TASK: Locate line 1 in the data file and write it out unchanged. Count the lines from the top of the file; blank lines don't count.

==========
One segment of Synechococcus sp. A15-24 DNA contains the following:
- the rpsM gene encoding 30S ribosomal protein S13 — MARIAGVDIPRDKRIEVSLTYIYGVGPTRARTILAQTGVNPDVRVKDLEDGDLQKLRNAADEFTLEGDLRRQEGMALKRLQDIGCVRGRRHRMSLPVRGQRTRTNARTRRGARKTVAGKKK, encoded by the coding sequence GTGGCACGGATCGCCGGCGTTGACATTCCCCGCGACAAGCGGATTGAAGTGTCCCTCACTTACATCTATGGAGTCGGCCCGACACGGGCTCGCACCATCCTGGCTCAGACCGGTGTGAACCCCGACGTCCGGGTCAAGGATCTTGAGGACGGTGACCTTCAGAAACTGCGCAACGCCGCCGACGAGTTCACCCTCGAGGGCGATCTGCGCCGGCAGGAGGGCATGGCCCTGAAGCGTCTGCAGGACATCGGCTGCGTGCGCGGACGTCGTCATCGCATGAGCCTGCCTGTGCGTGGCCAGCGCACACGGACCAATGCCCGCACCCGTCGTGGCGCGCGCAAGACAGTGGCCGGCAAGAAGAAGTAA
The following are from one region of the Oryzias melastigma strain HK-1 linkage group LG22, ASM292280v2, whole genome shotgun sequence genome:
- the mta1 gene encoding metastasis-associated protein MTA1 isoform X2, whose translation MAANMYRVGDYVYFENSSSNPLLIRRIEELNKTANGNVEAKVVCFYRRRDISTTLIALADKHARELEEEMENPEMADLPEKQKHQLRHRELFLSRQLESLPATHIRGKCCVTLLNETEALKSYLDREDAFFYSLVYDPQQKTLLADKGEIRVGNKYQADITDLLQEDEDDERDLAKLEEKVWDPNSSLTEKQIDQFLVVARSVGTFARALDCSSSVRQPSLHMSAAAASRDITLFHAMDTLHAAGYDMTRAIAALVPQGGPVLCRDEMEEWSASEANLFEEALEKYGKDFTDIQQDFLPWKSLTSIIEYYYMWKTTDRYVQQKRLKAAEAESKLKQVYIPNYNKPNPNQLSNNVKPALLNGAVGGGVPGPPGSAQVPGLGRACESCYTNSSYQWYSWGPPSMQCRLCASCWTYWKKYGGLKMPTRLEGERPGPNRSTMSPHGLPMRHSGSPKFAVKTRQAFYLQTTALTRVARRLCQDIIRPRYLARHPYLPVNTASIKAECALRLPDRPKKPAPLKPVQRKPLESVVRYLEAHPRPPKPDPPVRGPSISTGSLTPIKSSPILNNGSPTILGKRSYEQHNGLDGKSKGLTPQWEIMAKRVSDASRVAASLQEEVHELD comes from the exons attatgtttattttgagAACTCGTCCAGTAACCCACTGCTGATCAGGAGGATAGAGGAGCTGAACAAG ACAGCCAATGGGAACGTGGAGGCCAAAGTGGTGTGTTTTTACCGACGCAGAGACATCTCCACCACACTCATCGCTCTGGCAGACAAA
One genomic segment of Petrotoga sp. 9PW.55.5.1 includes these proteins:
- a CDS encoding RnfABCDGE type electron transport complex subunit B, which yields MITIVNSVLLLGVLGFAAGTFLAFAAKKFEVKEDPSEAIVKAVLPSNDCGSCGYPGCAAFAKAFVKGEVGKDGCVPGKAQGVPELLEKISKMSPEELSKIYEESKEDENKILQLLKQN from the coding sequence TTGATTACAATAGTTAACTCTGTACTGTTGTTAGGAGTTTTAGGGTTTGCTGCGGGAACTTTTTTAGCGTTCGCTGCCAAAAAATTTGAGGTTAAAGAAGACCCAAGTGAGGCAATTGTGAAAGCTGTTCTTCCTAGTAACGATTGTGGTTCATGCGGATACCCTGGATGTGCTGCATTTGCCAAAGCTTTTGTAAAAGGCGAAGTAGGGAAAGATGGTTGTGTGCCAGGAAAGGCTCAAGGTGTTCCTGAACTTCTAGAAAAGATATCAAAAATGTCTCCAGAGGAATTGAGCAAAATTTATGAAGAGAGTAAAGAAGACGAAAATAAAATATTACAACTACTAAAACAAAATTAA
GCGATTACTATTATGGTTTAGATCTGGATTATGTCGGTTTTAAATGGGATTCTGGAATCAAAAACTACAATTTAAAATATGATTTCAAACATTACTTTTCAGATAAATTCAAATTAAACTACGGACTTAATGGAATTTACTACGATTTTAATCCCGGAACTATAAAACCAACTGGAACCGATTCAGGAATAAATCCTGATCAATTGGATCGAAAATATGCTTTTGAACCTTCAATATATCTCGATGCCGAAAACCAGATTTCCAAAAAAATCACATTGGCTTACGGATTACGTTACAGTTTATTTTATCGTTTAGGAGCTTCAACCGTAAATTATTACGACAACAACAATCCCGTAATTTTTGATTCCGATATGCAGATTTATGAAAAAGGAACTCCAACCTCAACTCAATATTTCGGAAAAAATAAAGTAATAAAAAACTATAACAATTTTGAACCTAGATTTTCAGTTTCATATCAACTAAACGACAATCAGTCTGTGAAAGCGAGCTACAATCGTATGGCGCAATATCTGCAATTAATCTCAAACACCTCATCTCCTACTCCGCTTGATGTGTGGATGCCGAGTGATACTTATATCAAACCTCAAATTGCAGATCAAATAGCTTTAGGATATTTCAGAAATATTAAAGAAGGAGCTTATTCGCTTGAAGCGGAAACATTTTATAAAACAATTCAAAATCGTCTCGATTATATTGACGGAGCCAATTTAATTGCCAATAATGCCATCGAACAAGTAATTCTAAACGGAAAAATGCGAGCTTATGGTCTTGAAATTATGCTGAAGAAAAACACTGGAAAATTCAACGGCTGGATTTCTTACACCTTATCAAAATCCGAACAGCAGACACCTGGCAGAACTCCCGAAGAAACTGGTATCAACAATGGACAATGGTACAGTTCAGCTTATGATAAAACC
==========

One segment of Synechococcus sp. A15-24 DNA contains the following: